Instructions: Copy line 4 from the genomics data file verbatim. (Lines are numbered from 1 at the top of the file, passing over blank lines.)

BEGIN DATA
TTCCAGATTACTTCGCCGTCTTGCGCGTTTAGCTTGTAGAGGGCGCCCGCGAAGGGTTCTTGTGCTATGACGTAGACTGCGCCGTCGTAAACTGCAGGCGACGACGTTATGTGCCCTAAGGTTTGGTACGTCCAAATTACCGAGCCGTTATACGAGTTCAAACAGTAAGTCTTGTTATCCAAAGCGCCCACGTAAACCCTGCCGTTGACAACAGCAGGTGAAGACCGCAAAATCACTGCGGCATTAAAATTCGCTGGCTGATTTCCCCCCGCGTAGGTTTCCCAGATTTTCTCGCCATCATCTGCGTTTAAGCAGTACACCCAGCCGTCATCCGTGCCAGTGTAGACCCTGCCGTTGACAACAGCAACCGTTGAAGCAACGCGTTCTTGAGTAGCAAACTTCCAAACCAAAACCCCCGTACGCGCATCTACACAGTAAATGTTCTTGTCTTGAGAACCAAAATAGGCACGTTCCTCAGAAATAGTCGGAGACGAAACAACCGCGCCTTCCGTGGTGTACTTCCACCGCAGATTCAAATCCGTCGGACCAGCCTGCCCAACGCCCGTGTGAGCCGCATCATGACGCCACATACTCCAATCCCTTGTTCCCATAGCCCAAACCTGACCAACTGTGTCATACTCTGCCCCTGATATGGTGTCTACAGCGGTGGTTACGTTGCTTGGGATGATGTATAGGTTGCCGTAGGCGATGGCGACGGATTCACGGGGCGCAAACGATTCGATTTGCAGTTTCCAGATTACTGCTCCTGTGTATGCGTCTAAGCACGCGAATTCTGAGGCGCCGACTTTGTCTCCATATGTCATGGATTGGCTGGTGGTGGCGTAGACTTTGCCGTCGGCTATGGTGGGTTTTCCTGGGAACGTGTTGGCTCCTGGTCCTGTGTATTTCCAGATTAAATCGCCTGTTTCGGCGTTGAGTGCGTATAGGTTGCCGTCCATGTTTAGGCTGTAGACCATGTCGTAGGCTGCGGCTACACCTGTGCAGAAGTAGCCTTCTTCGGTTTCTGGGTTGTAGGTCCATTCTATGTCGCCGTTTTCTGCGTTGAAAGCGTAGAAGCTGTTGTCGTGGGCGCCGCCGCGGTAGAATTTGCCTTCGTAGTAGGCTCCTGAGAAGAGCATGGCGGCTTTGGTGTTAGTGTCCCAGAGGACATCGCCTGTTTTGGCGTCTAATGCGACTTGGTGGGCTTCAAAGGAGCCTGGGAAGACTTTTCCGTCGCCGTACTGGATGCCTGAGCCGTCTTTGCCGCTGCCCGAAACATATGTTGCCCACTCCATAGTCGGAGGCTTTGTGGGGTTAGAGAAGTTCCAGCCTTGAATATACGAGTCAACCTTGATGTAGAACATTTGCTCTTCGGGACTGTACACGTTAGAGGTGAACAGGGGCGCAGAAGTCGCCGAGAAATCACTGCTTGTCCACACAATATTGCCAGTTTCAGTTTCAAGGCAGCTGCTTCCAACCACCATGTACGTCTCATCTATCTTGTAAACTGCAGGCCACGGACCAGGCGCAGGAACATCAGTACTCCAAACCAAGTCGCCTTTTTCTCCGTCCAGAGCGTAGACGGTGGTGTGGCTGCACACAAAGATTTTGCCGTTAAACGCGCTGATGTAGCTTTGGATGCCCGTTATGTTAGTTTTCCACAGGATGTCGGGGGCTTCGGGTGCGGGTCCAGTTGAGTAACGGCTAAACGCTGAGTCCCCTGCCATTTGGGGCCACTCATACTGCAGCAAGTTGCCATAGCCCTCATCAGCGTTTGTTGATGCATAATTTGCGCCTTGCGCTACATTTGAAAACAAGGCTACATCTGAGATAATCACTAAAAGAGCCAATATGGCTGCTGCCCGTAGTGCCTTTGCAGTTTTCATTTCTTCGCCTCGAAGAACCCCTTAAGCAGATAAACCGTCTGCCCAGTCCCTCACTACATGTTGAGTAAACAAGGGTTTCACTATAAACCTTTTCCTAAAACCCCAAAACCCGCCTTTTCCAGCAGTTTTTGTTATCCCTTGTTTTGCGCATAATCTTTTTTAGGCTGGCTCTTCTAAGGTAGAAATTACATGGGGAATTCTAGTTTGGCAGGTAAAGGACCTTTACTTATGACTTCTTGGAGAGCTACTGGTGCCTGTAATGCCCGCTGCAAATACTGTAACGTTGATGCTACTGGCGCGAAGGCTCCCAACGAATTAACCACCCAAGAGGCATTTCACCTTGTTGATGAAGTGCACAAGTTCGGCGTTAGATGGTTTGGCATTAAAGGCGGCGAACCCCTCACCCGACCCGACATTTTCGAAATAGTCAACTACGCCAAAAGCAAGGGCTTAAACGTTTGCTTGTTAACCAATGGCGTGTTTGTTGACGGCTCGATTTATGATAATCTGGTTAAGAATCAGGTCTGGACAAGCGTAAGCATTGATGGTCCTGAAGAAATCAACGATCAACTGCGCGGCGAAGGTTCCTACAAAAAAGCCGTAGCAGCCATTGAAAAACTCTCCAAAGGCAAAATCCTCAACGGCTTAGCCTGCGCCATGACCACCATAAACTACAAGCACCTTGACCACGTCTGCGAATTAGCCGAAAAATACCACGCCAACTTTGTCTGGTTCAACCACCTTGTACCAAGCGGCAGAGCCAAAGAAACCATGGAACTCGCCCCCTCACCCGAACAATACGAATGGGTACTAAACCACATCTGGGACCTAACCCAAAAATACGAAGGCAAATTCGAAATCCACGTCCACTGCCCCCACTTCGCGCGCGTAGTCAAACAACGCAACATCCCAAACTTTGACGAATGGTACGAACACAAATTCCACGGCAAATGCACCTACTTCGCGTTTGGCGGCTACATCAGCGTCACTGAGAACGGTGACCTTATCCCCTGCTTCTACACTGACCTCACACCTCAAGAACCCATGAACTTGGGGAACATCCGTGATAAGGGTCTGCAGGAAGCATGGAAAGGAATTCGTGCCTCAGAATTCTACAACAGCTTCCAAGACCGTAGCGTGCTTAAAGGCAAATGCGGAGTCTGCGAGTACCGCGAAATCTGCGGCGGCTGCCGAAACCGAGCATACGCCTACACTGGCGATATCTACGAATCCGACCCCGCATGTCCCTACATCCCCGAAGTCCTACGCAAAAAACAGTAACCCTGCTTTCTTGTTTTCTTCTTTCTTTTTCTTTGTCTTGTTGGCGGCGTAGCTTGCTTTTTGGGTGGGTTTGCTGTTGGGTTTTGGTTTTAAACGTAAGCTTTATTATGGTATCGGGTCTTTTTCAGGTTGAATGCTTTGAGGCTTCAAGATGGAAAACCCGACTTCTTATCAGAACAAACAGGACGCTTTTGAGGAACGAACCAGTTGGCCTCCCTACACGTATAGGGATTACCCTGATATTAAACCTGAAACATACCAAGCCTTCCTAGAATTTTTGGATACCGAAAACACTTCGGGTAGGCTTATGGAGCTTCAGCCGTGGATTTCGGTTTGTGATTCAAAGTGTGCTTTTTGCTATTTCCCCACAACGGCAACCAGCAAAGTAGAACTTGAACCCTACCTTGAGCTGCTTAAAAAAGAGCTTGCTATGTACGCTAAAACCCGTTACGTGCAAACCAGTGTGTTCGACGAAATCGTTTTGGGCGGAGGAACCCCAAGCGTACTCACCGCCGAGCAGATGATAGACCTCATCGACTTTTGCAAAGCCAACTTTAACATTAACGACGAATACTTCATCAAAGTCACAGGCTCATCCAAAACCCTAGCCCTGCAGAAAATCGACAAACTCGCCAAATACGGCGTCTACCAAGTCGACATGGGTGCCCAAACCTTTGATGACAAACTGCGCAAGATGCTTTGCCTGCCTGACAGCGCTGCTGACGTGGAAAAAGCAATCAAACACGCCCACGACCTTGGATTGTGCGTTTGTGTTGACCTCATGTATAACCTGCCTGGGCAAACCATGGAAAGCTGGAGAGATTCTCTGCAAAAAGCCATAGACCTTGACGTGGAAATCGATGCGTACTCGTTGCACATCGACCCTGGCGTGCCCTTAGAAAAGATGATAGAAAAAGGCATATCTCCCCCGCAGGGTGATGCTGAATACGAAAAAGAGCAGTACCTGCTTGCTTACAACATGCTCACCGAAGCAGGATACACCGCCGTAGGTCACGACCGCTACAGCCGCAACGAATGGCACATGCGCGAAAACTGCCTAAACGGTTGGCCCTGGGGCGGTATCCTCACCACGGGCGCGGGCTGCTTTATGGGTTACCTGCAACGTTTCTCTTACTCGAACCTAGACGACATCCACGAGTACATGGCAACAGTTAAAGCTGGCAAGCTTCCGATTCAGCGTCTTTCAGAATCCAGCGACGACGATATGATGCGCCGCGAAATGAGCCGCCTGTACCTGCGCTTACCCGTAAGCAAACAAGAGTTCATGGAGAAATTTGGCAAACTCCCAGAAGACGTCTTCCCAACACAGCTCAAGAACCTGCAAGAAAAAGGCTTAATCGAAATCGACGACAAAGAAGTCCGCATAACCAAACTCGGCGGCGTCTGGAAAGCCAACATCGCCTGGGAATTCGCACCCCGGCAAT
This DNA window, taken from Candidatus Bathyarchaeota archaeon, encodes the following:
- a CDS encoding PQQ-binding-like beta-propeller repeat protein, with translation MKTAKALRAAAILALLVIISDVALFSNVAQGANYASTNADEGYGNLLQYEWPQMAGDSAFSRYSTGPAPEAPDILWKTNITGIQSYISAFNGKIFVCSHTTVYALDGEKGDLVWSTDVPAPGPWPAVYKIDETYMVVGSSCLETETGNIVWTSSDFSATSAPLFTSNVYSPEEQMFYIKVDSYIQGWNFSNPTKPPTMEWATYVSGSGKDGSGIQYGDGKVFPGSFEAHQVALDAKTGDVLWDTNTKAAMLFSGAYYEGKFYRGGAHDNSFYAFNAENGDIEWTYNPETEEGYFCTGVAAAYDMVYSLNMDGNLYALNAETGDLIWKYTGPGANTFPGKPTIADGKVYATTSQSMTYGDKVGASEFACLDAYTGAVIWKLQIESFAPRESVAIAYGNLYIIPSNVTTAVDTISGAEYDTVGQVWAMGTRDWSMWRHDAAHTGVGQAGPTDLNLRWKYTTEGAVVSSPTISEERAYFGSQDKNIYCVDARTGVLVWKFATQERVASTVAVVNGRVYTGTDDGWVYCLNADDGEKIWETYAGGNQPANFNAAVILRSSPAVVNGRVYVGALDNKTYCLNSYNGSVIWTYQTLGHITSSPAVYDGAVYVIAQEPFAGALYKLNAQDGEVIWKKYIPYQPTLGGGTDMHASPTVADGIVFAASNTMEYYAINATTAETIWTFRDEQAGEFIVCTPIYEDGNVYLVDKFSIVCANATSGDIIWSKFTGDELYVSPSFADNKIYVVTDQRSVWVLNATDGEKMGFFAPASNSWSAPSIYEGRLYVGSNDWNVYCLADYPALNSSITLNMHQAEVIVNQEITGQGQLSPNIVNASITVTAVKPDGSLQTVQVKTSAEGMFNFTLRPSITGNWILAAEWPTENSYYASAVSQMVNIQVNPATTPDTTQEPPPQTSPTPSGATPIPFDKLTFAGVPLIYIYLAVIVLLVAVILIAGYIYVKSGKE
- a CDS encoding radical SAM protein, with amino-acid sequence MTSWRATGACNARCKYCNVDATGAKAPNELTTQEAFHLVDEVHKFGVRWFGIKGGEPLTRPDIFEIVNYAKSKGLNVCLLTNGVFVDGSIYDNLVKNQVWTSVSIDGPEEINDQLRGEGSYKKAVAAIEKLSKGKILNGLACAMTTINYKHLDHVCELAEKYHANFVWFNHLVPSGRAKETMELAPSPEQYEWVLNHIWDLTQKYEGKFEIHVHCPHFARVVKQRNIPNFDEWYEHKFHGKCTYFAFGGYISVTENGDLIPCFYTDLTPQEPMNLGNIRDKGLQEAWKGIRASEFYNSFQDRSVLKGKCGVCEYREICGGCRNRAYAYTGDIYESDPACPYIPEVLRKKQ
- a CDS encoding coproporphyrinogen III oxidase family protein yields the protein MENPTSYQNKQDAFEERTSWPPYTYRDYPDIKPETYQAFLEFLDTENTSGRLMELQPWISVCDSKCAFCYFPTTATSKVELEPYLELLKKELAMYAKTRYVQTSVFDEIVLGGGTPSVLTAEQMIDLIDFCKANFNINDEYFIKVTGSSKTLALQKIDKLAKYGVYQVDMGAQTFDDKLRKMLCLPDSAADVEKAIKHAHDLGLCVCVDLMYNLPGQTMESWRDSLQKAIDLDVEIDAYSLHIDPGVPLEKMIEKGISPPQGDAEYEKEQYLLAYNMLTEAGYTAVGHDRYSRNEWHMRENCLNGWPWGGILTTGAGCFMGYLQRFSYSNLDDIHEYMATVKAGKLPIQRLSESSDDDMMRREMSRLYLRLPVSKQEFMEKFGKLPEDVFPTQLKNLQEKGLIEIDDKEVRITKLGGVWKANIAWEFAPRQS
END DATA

- a CDS encoding radical SAM protein, with amino-acid sequence MTSWRATGACNARCKYCNVDATGAKAPNELTTQEAFHLVDEVHKFGVRWFGIKGGEPLTRPDIFEIVNYAKSKGLNVCLLTNGVFVDGSIYDNLVKNQVWTSVSIDGPEEINDQLRGEGSYKKAVAAIEKLSKGKILNGLACAMTTINYKHLDHVCELAEKYHANFVWFNHLVPSGRAKETMELAPSPEQYEWVLNHIWDLTQKYEGKFEIHVHCPHFARVVKQRNIPNFDEWYEHKFHGKCTYFAFGGYISVTENGDLIPCFYTDLTPQEPMNLGNIRDKGLQEAWKGIRASEFYNSFQDRSVLKGKCGVCEYREICGGCRNRAYAYTGDIYESDPACPYIPEVLRKKQ